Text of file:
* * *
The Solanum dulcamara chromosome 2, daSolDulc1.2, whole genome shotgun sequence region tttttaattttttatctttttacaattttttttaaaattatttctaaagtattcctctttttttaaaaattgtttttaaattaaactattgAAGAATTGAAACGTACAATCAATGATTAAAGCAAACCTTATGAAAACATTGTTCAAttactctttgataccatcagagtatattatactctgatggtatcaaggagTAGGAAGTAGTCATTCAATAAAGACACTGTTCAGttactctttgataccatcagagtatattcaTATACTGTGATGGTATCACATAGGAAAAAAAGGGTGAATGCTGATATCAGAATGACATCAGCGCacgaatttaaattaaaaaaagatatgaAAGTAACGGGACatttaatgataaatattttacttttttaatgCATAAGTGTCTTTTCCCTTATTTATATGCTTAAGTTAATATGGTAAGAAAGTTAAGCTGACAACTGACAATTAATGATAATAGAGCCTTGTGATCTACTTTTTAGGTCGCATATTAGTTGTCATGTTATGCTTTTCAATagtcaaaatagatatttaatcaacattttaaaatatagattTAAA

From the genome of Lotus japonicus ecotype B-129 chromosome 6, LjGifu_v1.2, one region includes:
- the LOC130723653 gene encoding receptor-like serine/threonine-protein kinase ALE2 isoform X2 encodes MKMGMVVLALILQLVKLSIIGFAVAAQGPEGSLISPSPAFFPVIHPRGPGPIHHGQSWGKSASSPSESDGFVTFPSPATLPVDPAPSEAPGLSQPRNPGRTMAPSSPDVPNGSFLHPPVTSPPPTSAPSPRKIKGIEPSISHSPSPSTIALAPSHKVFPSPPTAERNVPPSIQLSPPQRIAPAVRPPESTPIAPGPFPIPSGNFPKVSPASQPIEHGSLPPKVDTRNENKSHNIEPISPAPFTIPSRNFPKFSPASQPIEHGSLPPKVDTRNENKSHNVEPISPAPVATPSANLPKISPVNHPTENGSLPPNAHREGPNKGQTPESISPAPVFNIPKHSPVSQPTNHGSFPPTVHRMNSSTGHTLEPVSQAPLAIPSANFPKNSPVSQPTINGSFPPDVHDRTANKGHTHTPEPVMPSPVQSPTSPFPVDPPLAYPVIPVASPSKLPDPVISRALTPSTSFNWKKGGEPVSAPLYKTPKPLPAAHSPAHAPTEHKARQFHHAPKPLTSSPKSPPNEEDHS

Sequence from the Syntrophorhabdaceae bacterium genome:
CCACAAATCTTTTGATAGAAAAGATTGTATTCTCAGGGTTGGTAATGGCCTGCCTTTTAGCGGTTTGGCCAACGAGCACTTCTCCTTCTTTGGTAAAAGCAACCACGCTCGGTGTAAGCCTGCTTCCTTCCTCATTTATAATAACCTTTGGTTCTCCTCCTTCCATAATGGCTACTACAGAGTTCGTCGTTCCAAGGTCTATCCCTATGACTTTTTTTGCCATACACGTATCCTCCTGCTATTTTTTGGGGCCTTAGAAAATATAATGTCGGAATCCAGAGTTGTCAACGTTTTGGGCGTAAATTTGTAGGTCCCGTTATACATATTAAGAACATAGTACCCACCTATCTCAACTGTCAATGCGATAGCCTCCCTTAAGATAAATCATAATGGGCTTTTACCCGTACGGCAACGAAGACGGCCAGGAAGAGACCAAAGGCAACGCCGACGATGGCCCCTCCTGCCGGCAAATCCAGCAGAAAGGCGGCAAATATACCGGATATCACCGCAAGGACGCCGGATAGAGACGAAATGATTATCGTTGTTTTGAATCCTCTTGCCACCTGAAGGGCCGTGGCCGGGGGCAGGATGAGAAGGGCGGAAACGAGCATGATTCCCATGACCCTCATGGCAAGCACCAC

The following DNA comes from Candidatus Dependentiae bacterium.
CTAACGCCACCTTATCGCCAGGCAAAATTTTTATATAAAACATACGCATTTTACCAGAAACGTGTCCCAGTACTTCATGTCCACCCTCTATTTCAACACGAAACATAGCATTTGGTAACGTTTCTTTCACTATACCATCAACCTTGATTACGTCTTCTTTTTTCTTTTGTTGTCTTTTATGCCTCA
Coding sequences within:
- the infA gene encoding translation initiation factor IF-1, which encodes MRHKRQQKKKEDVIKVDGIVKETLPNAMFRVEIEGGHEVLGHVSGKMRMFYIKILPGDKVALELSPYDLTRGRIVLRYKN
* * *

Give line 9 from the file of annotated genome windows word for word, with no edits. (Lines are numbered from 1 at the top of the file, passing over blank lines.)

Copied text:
- the infA gene encoding translation initiation factor IF-1, which encodes MRHKRQQKKKEDVIKVDGIVKETLPNAMFRVEIEGGHEVLGHVSGKMRMFYIKILPGDKVALELSPYDLTRGRIVLRYKN